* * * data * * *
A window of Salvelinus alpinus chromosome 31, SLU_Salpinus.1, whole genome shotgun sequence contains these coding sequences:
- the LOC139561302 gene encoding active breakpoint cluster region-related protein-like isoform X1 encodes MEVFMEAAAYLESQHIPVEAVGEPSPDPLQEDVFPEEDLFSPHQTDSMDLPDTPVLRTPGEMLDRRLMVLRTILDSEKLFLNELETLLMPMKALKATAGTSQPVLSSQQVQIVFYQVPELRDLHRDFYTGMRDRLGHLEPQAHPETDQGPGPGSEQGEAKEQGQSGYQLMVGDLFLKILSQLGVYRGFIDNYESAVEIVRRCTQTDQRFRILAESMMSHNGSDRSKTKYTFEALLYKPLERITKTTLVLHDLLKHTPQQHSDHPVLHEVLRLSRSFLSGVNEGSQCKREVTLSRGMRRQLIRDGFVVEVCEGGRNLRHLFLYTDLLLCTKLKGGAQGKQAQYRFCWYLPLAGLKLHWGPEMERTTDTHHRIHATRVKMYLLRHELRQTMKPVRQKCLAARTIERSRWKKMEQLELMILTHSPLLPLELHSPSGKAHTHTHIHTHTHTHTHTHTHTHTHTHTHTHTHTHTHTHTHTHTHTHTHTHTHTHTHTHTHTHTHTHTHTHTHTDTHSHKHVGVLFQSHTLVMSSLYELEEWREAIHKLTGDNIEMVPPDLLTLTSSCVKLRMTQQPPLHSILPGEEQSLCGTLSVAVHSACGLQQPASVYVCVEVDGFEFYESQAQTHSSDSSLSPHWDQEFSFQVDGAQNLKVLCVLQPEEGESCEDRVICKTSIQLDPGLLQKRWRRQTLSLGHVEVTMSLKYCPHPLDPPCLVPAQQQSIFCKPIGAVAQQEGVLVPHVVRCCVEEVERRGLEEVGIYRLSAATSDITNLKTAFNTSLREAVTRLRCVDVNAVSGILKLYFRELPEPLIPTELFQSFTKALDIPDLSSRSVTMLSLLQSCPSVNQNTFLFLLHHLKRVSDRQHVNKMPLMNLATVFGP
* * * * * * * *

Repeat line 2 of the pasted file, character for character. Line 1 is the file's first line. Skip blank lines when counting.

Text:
- the LOC139561302 gene encoding active breakpoint cluster region-related protein-like isoform X1 encodes MEVFMEAAAYLESQHIPVEAVGEPSPDPLQEDVFPEEDLFSPHQTDSMDLPDTPVLRTPGEMLDRRLMVLRTILDSEKLFLNELETLLMPMKALKATAGTSQPVLSSQQVQIVFYQVPELRDLHRDFYTGMRDRLGHLEPQAHPETDQGPGPGSEQGEAKEQGQSGYQLMVGDLFLKILSQLGVYRGFIDNYESAVEIVRRCTQTDQRFRILAESMMSHNGSDRSKTKYTFEALLYKPLERITKTTLVLHDLLKHTPQQHSDHPVLHEVLRLSRSFLSGVNEGSQCKREVTLSRGMRRQLIRDGFVVEVCEGGRNLRHLFLYTDLLLCTKLKGGAQGKQAQYRFCWYLPLAGLKLHWGPEMERTTDTHHRIHATRVKMYLLRHELRQTMKPVRQKCLAARTIERSRWKKMEQLELMILTHSPLLPLELHSPSGKAHTHTHIHTHTHTHTHTHTHTHTHTHTHTHTHTHTHTHTHTHTHTHTHTHTHTHTHTHTHTHTHTHTHTHTHTDTHSHKHVGVLFQSHTLVMSSLYELEEWREAIHKLTGDNIEMVPPDLLTLTSSCVKLRMTQQPPLHSILPGEEQSLCGTLSVAVHSACGLQQPASVYVCVEVDGFEFYESQAQTHSSDSSLSPHWDQEFSFQVDGAQNLKVLCVLQPEEGESCEDRVICKTSIQLDPGLLQKRWRRQTLSLGHVEVTMSLKYCPHPLDPPCLVPAQQQSIFCKPIGAVAQQEGVLVPHVVRCCVEEVERRGLEEVGIYRLSAATSDITNLKTAFNTSLREAVTRLRCVDVNAVSGILKLYFRELPEPLIPTELFQSFTKALDIPDLSSRSVTMLSLLQSCPSVNQNTFLFLLHHLKRVSDRQHVNKMPLMNLATVFGP